Easy Ways to Save Water in Your Yard and Garden PART 1
Saving water in your landscape doesn’t have to be hard or time consuming. Many of the most effective things you can do to reduce your water bills and protect your community’s water supply are simple and easy. Here are a few suggestions that are either one-time investments in water-saving equipment that you can do or have someone else install for you, or simple changes of habit.
- Install an automatic rain-shutoff device. This is an inexpensive device you can install on your irrigation system controller that tells it to shut off when a specified amount of rain has fallen. It protects your lawn (and your water bill) from accidental overwatering. An automatic rain shutoff typically costs under $200 to install, including labor. In many parts of the country, it can save enough water to pay for itself within the first season.
- Update your irrigation system with a smart controller. A slightly larger investment ($300 to several thousand dollars) will buy you a weather-based irrigation controller capable of improving your watering efficiency by up to 40%. If your water bill has been large it will probably pay itself back within a couple of years.
- Upgrade to water-efficient emitters. The pas decade has seen growth of leaps and bounds in emitter technology. If your sprinkler heads, rotors, or drip irrigation emitters are more than a couple of years old, ask your local irrigation expert to inspect your system and recommend more efficient alternatives if appropriate.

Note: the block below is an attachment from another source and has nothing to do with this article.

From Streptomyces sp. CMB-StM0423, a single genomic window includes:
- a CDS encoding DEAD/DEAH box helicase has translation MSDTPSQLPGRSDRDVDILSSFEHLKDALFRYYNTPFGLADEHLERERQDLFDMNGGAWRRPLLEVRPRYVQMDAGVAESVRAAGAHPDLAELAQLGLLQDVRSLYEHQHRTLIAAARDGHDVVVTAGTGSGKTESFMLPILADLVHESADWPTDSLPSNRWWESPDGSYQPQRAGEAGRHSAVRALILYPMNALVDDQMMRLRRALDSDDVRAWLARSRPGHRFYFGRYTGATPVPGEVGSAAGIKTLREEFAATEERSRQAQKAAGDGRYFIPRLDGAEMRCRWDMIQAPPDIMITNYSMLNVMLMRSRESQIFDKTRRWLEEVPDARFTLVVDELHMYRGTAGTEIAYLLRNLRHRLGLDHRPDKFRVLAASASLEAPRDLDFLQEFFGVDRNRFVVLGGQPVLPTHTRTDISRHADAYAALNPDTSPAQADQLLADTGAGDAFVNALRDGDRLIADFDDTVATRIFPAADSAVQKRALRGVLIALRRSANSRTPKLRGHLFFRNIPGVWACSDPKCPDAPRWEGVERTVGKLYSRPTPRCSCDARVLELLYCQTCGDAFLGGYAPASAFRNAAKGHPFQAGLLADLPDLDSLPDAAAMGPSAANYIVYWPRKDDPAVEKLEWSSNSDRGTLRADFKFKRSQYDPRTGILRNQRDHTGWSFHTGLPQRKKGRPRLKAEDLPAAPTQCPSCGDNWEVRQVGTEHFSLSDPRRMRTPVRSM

- Eliminate leaks. According to the EPA, a single 1/32′ diameter leak on a hose, emitter or outdoor faucet can waste more than 6,000 gallons of water in a year. Imagine the cost if you have multiple leaks! Outdoor leaks are especially prone to waste because they often aren’t noticed. If you hire a competent landscape company to maintain your lawn, you won’t have to worry because they will check for leaks at each visit. However, if yo do your own maintenance, be sure to put leak inspection on your weekly list.
- Install a rain barrel. It’s good for plants because it’s free of many of the salts and chemicals that are present in most underwater or city-water sources. Many municipalities are now offering incentives to homeowners who install these expensive water-saving devices. A landscape-irrigation expert can help you decide how best to integrate your rainwater with your existing irrigation system.